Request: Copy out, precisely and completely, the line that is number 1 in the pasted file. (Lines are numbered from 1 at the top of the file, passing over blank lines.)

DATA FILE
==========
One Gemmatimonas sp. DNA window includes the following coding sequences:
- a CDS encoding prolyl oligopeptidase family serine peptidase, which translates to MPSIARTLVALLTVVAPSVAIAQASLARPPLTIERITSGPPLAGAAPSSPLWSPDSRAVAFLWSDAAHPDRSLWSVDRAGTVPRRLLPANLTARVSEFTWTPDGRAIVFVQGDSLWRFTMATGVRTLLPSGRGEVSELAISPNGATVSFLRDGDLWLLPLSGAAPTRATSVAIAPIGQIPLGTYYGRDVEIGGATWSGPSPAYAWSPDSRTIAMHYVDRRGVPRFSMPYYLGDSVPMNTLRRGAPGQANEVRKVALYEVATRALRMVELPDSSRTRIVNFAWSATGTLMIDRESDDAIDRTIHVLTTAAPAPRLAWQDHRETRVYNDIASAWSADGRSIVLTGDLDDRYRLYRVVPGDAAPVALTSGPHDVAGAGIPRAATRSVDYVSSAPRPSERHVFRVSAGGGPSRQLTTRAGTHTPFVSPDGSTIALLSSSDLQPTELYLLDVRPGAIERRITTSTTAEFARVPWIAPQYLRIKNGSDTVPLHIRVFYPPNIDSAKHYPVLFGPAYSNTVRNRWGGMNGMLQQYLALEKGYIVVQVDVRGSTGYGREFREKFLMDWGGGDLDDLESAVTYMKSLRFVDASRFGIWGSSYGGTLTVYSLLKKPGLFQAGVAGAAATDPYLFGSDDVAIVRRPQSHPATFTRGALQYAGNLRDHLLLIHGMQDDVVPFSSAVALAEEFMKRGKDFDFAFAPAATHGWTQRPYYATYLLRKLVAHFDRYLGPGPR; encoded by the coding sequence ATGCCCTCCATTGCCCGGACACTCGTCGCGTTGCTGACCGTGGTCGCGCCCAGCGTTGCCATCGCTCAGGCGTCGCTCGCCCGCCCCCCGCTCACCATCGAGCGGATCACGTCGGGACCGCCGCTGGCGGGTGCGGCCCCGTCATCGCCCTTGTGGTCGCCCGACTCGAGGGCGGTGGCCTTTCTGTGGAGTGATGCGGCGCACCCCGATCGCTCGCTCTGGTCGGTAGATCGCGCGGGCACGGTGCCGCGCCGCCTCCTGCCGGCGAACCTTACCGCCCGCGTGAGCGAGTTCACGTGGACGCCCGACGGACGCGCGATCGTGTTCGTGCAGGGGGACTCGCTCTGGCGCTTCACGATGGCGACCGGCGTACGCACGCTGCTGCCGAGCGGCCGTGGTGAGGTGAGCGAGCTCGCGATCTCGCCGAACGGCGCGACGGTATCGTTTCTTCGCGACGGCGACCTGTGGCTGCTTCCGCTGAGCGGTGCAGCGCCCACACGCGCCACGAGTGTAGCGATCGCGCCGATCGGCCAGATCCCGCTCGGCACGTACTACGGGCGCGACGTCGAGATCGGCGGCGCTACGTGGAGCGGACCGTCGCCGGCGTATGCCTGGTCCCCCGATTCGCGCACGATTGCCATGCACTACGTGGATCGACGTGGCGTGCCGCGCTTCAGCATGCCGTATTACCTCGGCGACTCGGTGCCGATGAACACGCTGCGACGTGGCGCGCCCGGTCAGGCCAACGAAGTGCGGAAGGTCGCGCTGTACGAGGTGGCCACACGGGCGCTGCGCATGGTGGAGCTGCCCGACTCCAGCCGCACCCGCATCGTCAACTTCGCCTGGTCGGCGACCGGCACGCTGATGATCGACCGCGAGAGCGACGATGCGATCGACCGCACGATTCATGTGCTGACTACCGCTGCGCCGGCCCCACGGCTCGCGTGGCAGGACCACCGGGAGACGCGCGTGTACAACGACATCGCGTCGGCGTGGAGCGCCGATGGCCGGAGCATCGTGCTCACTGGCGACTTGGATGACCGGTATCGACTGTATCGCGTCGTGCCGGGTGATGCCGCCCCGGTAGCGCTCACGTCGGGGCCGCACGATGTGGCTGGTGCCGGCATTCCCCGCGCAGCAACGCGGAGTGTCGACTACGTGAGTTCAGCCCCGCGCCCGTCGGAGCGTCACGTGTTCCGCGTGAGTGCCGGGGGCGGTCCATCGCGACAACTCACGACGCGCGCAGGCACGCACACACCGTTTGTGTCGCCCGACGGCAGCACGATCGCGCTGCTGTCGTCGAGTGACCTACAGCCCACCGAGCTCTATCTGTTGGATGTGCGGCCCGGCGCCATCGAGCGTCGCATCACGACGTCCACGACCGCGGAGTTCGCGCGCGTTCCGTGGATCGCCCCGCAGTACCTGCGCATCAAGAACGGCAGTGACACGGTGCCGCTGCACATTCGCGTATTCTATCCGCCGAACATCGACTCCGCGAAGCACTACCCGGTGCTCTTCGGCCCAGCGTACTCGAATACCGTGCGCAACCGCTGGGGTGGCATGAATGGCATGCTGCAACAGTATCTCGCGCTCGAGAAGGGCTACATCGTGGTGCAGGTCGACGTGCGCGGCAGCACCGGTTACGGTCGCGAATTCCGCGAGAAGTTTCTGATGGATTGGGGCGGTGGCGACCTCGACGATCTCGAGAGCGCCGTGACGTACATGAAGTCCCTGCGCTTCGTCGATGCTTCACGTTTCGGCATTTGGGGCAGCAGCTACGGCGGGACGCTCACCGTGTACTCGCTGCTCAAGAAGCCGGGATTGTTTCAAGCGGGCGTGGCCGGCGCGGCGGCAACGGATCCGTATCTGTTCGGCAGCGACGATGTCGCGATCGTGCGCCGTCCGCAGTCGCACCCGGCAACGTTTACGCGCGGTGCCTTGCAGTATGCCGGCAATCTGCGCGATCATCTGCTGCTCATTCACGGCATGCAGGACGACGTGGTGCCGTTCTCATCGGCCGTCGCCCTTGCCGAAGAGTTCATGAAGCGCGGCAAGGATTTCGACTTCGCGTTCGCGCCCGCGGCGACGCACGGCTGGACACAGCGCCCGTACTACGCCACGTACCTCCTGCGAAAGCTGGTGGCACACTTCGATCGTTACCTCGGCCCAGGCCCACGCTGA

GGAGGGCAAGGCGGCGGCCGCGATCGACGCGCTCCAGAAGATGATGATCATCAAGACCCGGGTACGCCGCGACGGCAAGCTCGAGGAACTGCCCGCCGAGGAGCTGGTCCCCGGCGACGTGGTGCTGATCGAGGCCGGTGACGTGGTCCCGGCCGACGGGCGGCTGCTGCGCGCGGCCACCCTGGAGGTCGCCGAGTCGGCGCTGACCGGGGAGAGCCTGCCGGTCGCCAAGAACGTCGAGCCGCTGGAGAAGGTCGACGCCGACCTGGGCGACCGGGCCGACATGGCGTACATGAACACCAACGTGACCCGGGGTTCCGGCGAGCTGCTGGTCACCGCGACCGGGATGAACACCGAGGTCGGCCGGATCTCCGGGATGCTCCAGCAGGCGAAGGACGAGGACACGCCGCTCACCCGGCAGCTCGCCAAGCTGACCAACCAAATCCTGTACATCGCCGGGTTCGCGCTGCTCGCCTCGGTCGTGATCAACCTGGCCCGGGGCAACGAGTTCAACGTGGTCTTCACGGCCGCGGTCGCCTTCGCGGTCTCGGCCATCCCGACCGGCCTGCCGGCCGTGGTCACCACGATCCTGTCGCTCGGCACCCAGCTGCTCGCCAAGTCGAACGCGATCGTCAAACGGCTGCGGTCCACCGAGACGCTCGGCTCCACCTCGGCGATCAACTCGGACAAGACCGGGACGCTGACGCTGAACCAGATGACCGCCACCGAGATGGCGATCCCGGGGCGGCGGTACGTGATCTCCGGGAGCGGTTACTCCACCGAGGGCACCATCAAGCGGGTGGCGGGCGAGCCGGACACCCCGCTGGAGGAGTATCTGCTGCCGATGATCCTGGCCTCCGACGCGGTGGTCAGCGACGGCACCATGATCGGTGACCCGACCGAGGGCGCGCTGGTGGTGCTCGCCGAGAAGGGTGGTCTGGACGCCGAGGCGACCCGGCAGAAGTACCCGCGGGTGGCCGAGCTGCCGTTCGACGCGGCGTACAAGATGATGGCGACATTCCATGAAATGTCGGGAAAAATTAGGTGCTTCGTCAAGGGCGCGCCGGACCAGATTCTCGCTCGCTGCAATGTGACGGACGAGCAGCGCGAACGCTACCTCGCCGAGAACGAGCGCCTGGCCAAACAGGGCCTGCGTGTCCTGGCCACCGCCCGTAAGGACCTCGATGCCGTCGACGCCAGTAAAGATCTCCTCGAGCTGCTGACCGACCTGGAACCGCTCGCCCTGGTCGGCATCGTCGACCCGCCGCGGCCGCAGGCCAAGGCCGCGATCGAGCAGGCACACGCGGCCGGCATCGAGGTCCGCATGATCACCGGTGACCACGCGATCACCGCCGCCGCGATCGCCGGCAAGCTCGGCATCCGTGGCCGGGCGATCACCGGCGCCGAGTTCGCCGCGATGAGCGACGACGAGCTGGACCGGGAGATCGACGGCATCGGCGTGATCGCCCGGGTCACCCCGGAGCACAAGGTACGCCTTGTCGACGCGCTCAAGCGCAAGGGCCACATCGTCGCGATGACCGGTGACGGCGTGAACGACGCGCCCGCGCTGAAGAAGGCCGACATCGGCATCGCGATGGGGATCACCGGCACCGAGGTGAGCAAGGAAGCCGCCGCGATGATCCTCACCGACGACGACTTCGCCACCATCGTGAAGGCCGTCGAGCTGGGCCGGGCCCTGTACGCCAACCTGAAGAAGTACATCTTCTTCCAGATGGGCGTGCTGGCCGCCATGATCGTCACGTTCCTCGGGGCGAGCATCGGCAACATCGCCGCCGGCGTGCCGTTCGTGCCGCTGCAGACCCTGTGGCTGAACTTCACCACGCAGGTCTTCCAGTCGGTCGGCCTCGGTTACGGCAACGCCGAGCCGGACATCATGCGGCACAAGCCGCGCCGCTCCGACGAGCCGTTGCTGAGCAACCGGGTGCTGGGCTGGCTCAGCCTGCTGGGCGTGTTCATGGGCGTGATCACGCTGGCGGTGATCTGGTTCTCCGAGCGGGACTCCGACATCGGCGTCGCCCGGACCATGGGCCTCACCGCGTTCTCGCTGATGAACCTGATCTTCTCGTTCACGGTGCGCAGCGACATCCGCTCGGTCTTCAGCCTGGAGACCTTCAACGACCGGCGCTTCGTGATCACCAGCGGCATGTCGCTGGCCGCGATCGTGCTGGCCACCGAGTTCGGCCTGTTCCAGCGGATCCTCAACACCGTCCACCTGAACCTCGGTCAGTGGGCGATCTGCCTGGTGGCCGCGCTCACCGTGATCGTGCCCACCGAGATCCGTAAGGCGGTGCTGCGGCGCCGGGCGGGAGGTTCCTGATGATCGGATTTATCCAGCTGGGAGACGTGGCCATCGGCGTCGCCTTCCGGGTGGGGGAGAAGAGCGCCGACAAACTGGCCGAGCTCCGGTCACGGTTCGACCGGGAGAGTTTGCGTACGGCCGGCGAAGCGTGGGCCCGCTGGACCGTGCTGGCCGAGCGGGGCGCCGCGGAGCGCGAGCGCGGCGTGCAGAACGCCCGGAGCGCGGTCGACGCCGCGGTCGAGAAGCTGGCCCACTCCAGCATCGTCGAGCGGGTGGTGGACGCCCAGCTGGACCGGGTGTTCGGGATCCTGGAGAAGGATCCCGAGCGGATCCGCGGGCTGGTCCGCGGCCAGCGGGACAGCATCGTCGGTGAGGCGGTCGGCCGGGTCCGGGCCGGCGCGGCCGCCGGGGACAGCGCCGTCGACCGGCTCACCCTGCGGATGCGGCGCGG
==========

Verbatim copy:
One Gemmatimonas sp. DNA window includes the following coding sequences: